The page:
3-(7-Acetylamino-1-oxo-1,3-dihydro-isoindol-2-yl)-3-(4-difluoromethoxy-3-ethoxy-phenyl)-N-hydroxy-propionamide was prepared by the procedure of example 8 from 3-(7-acetylamino-1-oxo-1,3-dihydro-isoindol-2-yl)-3-(4-difluoromethoxy-3-ethoxy-phenyl)-propionic acid (0.6 g, 1.3 mmol), CDI (0.32 g, 2.0 mmol) and hydroxylamine hydrochloride (0.19 g, 2.6 mmol) in THF (30 ml) to give 3-(7-acetylamino-1-oxo-1,3-dihydro-isoindol-2-yl)-3-(4-difluoromethoxy-3-ethoxy-phenyl)-N-hydroxy-propionamide as white solid (0.22 g, 40% yield): mp 121-123° C.; 1H NMR (DMSO-d6): δ 1.34 (t, J=7.5 Hz, 3H, OCH2CH3), 2.16 (s, 3H, CH3), 2.89 (d, J=7.5 Hz, 2H, CH2), 4.10 (q, J=7.0 Hz, 2H, OCH2CH3), 4.24 (d, J=17.5 Hz, 1H, CH2N), 4.59 (d, J=17.5 Hz, 1H, CH2N), 5.69 (m, 1H, CHN), 6.93 (m, 1H, Ar), 7.03 (t, JH-F=75 Hz, 1H, CF2H), 7.15 (m, 3H, Ar), 7.52 (t, J=7.5 Hz, 1H, Ar), 8.26 (d, J=8 Hz, 1H, Ar), 8.85 (s, 1H, NHOH), 10.26 (s, 1H, NHOH), 10.35 (s, 1H, NHCO). 13C NMR (DMSO-d6): δ 14.4, 24.4, 34.5, 51.5, 64.2, 93.9, 113.0, 116.6, 117.3, 117.5, 120.7, 121.3, 122.5, 132.8, 134.0, 137.0, 137.8, 142.2, 149.8, 165.7, 168.0, 168.5; Anal. Calcd. for C22H23F2N3O6+0.13H2O: C, 56.73; H, 5.03; N, 9.02; Found: C, 56.35; H, 4.89; N, 8.75; H2O, 0.34.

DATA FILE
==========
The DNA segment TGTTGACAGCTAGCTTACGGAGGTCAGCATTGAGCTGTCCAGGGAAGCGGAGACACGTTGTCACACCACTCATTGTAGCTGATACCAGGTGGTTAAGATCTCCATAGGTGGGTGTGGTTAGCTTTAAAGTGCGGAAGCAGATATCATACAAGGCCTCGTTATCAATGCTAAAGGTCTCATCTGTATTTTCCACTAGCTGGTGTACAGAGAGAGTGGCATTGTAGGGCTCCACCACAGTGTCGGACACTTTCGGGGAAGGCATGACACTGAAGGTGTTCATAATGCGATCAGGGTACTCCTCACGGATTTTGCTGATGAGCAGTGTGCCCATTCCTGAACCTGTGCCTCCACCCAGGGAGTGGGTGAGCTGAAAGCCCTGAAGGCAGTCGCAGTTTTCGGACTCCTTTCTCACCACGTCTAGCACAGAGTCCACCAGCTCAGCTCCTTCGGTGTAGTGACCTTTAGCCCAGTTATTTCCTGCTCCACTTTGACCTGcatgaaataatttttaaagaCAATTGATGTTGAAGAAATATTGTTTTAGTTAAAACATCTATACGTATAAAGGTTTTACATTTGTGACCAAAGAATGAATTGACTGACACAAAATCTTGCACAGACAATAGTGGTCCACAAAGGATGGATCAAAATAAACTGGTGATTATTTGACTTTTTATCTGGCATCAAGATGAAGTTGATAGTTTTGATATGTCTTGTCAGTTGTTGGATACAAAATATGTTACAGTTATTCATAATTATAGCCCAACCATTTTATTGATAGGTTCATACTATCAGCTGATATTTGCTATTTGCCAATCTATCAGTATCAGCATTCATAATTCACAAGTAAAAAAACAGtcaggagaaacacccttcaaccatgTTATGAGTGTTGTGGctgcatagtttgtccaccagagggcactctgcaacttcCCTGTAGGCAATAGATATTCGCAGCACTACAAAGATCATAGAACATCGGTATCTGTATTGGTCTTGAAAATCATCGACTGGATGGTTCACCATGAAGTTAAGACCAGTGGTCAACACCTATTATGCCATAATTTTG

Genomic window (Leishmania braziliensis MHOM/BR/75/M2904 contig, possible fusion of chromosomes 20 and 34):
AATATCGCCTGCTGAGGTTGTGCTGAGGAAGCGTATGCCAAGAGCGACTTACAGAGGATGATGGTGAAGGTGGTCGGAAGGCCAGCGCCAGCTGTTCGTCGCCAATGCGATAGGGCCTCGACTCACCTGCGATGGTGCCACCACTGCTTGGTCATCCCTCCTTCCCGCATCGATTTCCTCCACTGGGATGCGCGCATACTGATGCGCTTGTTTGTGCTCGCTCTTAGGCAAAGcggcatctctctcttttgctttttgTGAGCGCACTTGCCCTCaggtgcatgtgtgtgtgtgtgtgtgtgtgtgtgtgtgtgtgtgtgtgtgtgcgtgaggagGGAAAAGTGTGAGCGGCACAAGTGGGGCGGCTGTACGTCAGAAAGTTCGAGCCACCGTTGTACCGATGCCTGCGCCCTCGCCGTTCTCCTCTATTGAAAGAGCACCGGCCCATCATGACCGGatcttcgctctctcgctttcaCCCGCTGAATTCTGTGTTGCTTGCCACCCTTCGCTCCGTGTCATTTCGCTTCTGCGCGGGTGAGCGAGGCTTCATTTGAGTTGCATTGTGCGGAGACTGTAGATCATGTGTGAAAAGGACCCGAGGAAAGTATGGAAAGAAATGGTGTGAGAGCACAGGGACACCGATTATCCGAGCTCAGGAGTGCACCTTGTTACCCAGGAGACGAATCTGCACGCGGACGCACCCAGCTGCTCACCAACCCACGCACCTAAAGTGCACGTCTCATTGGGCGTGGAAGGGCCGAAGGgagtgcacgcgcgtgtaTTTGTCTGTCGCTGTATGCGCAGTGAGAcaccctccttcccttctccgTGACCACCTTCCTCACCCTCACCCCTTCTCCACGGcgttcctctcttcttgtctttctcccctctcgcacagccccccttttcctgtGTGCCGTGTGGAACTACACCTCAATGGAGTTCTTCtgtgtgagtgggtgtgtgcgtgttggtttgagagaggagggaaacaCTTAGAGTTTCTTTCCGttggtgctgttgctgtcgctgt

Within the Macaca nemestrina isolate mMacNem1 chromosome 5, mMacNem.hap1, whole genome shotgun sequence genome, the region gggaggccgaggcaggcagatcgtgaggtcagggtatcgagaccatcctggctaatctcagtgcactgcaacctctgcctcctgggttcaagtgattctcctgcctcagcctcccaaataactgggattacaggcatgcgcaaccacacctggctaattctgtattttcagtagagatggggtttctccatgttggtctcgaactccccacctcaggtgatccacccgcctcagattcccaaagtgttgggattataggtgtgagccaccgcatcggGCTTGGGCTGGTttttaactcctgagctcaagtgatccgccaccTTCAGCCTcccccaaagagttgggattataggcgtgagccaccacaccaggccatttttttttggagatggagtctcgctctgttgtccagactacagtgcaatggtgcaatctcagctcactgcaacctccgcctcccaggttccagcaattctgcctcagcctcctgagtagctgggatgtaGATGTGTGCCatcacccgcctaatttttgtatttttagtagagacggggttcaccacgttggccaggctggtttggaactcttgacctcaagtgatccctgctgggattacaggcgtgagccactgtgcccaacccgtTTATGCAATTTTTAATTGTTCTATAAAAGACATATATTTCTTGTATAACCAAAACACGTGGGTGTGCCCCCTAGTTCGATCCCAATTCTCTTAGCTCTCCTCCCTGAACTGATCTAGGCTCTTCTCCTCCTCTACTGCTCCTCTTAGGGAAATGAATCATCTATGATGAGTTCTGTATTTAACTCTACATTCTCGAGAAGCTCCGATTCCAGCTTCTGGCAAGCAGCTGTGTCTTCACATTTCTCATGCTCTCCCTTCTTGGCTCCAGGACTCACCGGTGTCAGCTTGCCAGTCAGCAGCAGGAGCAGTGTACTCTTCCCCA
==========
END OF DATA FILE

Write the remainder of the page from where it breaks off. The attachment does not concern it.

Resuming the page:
5.30 Example 30 3-(4-Acetylamino-1,3-dioxo-1,3-dihydro-isoindol-2-yl)-3-(4-difluoromethoxy-3-ethoxy-phenyl)-propionic acid

3-(4-Acetylamino-1,3-dioxo-1,3-dihydro-isoindol-2-yl)-3-(4-difluoromethoxy-3-ethoxy-phenyl)-propionic acid was prepared by the procedure of Example 4 from 3-amino-3-(4-difluoromethoxy-3-ethoxy-phenyl)-propionic acid (2.7 g, 13 mmol), 3-acetamido-phthalic anhydride (4.0 g, 14.5 mmol) and sodium acetate (1.2 g, 14.5 mmol) in acetic acid (50 ml) to give 3-(4-acetylamino-1,3-dioxo-1,3-dihydro-isoindol-2-yl)-3-(4-difluoromethoxy-3-ethoxy-phenyl)-propionic acid (2.6 g, 45%) as yellowish solid. mp 89-91° C.; 1H NMR (CDCl3): δ 1.42 (t, J=7.5 Hz, 3H, OCH2CH3), 2.51 (s, 3H, CH3CO), 3.19 (dd, J=5.8, 15.5 Hz, 1H, CH2), 3.79 (dd, J=8.4, 15.5 Hz, 1H, CH2), 4.08 (q, J=7.5 Hz, 2H, OCH2CH3), 5.65-5.71 (m, 1H, CHN), 6.52 (t, JH-F=75 Hz, 1H, CF2H), 7.03-7.11 (m, 3H, Ar), 7.45 (d, J=7.5 Hz, 1H, Ar), 7.63 (t, J=7.5 Hz, 1H, Ar), 8.72 (d, J=8.3 Hz, 1H, Ar), 9.46 (s, 1H, NHCO). 13C NMR (CDCl3): δ 14.6, 24.8, 35.6, 50.3, 64.7, 98.4, 99.1, 111.8, 113.5, 115.2, 115.9, 118.2, 120.1, 120.2, 122.7, 125.0, 131.0, 136.0, 136.5, 137.4, 138.1, 140.0, 140.1, 140.2, 150.6, 167.4, 169.5, 169.7, 175.1; Anal. Calcd. for C22H20F2N2O7+0.17H2O: C, 56.77; H, 4.40; N, 6.06, H2O, 0.66; Found: C, 56.60; H, 4.43; N, 6.02; H2O, 0.66.

5.31 Example 31 3-(4-Acetylamino-1,3-dioxo-1,3-dihydro-isoindol-2-yl)-3-(4-difluoromethoxy-3-ethoxy-phenyl)-propionamide